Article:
It was annoying that this all happened while Will was here! So I flew right back after the meeting and spent the weekend with Will. He nearly missed his plane again Sunday night, he doesn't ever really want to go! Then I did laundry and cleaned the house, or at least most of it.

So then I did more ordinary sorts of work on Monday, but tuesday the cool thing was that I went to a talk by (by coincidence!) a very cool AI professor from Bielefeld, Ipke Wachsmuth, who works on an AI VR character called Max. It was the kind of talk that would normally make me insanely jealous -- they are getting so much work on AI done! But I love my current research so I was just happy to see such cool work and for the chance to know about it.

I managed to talk my way into going to dinner with the speaker. The other two not-previously-invited people at dinner were two students who had invented a Cognitive Science degree at Vienna because they wanted to take it! They got a curriculum from another university and realized Vienna taught all the courses but in different departments. Then they organized themselves a couple more courses to connect the pieces together. It became an official degree just this month, and they still don't have their own PhDs yet! I was really impressed by them and look forward to talking to their students next year (they invited me.)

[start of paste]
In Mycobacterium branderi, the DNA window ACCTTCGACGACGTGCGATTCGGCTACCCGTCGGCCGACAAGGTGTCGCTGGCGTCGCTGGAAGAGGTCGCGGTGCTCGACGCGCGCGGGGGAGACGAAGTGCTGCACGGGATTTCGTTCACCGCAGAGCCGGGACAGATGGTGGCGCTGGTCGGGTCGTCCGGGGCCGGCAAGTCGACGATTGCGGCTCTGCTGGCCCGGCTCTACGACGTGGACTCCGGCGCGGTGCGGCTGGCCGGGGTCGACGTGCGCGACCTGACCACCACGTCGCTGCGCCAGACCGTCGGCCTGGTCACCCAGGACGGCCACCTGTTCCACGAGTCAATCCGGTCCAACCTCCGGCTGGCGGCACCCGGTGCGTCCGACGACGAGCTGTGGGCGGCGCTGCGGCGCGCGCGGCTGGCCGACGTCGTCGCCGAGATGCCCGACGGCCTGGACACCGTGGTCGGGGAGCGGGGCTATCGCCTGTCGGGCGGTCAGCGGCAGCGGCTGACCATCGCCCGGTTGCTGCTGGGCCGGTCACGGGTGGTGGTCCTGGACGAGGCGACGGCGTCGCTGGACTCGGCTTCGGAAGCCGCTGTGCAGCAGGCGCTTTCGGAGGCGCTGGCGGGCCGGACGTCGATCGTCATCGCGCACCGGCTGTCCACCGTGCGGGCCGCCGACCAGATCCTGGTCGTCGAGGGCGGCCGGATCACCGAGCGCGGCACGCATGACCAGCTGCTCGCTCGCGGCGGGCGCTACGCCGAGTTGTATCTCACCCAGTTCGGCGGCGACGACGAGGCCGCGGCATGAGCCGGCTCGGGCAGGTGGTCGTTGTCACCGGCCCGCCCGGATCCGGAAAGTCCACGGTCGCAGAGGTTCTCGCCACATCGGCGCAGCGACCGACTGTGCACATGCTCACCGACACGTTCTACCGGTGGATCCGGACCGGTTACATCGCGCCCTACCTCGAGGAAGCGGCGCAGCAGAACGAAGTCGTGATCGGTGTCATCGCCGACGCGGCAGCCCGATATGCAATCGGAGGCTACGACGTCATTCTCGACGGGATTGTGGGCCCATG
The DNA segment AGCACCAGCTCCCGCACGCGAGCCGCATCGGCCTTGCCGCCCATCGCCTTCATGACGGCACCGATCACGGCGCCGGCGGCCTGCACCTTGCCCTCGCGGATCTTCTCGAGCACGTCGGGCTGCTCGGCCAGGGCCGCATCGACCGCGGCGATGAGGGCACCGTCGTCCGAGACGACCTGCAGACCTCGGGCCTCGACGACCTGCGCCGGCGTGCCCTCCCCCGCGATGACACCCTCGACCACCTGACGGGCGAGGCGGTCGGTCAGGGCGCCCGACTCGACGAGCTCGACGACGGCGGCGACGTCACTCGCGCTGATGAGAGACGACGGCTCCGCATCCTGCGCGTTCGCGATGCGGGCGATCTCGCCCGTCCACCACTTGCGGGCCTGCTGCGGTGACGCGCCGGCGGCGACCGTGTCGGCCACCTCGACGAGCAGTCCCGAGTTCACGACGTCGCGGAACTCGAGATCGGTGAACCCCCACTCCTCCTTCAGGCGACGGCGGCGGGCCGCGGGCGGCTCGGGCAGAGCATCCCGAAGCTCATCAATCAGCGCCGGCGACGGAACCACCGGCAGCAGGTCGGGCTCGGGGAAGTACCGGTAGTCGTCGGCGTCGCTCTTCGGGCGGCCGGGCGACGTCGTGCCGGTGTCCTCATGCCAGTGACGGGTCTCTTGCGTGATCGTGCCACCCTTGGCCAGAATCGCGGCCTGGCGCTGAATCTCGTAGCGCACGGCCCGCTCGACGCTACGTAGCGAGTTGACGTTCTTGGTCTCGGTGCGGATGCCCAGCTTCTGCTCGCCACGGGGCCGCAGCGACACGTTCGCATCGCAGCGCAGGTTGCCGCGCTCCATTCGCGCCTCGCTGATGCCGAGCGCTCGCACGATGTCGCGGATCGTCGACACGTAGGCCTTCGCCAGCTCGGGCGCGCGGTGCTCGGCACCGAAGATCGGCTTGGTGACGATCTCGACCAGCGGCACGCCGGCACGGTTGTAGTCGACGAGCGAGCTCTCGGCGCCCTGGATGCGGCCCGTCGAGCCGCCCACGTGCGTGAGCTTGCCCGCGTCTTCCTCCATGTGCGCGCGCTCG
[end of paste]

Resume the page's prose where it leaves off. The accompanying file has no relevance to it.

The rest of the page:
OK, so that was Tuesday night. So I had to get up early on Wednesday again to fly to Genoa to review the RobotCub project for the EU. I can't really say what happens at reviews, but I will say that the robot is working now and was very cool -- hopefully there will be videos on line soon. I had to work all day Wednesday while (and long after) travelling, reading about the progress of the project --- they have to write long reports then someone has to read them! The the review was all day Thursday (including demos that evening and dinner) and Friday morning. Again a lot of people I know are on the project, and people I am coming to know from the reviews who are amazing scientists. There was a new reviewer on the project that I met and made friends with in 1996 but hadn't seen since 1998! He is now working at the only private university in Germany, quite an experiment. Its frustrating because there is never enough time to talk to everyone, especially when we all have to work on the review.